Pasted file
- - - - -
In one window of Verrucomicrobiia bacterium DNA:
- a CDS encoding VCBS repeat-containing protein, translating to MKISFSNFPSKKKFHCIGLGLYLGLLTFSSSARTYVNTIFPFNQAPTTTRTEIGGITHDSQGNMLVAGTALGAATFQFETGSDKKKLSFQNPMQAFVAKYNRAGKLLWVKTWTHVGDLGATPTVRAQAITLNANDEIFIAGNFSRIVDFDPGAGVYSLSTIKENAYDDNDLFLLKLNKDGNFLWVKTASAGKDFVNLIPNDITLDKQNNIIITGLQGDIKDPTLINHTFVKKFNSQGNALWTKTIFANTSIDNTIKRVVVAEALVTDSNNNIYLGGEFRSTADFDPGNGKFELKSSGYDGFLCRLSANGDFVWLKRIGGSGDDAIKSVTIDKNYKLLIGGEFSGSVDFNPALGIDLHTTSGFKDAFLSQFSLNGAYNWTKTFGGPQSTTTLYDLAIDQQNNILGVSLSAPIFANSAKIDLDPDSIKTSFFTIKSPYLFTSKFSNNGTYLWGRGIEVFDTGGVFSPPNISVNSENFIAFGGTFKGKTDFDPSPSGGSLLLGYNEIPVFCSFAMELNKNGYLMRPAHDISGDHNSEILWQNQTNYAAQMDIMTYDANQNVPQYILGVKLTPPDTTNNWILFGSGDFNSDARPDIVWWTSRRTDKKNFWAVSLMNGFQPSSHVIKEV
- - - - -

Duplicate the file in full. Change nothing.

In one window of Verrucomicrobiia bacterium DNA:
- a CDS encoding VCBS repeat-containing protein, translating to MKISFSNFPSKKKFHCIGLGLYLGLLTFSSSARTYVNTIFPFNQAPTTTRTEIGGITHDSQGNMLVAGTALGAATFQFETGSDKKKLSFQNPMQAFVAKYNRAGKLLWVKTWTHVGDLGATPTVRAQAITLNANDEIFIAGNFSRIVDFDPGAGVYSLSTIKENAYDDNDLFLLKLNKDGNFLWVKTASAGKDFVNLIPNDITLDKQNNIIITGLQGDIKDPTLINHTFVKKFNSQGNALWTKTIFANTSIDNTIKRVVVAEALVTDSNNNIYLGGEFRSTADFDPGNGKFELKSSGYDGFLCRLSANGDFVWLKRIGGSGDDAIKSVTIDKNYKLLIGGEFSGSVDFNPALGIDLHTTSGFKDAFLSQFSLNGAYNWTKTFGGPQSTTTLYDLAIDQQNNILGVSLSAPIFANSAKIDLDPDSIKTSFFTIKSPYLFTSKFSNNGTYLWGRGIEVFDTGGVFSPPNISVNSENFIAFGGTFKGKTDFDPSPSGGSLLLGYNEIPVFCSFAMELNKNGYLMRPAHDISGDHNSEILWQNQTNYAAQMDIMTYDANQNVPQYILGVKLTPPDTTNNWILFGSGDFNSDARPDIVWWTSRRTDKKNFWAVSLMNGFQPSSHVIKEV